First create a 4G RAM-backed "memory disk" (md) device:

# mdconfig -a -t malloc -s 4g; mdconfig -lv
md0
md0     malloc   4096M  -

Then tell swapon to add that to the pool of available swap devices, and swapinfo confirms that I now have 8G of swap:

# swapon /dev/md0; swapinfo -h
Device          1024-blocks     Used    Avail Capacity
/dev/mirror/swap.eli     4194300       0B     4.0G     0%
/dev/md0            4194304       0B     4.0G     0%
Total               8388604       0B     8.0G     0%
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  • Moving the "accepted answer" checkmark after 4 years is a hard decision. This answer shows there is a way! mdconfig(8) includes a note that omitting the -o reserve option "is a very easy way to panic a system". It also notes that the type can be set to swap which allows the very entertaining scenario of a system moving memory pages into swap that itself resides in memory! There's even an option -o force for dummies like myself who want to omit "extra sanity checks". Had a good laugh reading this. Nov 4, 2019 at 21:26
1

You can easily avoid the issues with missing functions and swap to tmpfs, though a bit indirectly:

dd if=/dev/zero bs=1M of=/tmp/swapfs count=128
chmod 0600 /tmp/swapfs
mkfs.ext2 /tmp/swapfs
mount -o loop /tmp/swapfs /mnt
dd if=/dev/zero bs=1M of=/mnt/swap
mkswap /mnt/swap
swapon /mnt/swap

Combined with zswap it looked like a great "memory expander" solution till my RasPi4 froze almost completely (ssh console froze, X froze, youtube in chrome kept talking for several minutes and froze as well, but the system was replying to pings and watchdog didn't do anything useful. Launched via ssh (before that has happened) atop didn't show anything outstanding as well - there seemed to be enough free ram and swap space, In fact, similar idea with OpenSolaris (swap to a compressed zvol) lead to similar outcome.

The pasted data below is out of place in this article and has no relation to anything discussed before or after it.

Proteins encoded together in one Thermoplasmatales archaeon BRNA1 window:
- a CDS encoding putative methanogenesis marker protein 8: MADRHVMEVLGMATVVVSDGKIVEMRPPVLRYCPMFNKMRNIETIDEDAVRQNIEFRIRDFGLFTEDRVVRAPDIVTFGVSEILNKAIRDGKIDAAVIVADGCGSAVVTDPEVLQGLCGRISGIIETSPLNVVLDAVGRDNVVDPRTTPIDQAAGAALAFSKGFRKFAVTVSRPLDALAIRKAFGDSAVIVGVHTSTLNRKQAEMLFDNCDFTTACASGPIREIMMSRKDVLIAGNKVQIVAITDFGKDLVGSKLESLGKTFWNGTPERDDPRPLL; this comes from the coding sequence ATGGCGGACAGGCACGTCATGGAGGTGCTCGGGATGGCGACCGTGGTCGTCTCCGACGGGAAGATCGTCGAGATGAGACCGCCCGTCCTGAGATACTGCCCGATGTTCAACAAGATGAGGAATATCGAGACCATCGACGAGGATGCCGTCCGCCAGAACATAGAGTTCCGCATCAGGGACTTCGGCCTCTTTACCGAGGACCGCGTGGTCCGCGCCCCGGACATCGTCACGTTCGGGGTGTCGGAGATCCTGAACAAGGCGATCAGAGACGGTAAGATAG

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  • @Jesse_b, would it make any difference to do a bind instead of a loop mount on that file?
    – rjt
    Jan 4, 2020 at 22:16
  • @rjt: Not sure. I didn't write the answer I just edited it.
    – jesse_b
    Jan 4, 2020 at 22:17
  • @unisol, did your swapfile grow beyond what was intended. Filling up diskspace
    – rjt
    Jan 4, 2020 at 22:22
  • 1
    Where exactly does this actually use RAM? Looks like it creates a file on /tmp/ which persists across reboots on my machine.
    – rjt
    Jan 4, 2020 at 22:55
  • It was intended that you have tmpfs mounted in /tmp (it's good in terms of "nothing is left after reboot" and often used in embedded setups but dangerous if you go low on RAM and unpleasant when something doesn't fit into your /tmp - like mc unpacking several gigs of archive). The topic starter failed to get swapfile using RAM-based file system - so I just create a file in it, format it into whatever FS has the necessary capabilities (i.e. ext2) and create a swap on that FS. Extra hoops&loops - but the goal is achieved.
    – unisol
    Jan 6, 2020 at 0:14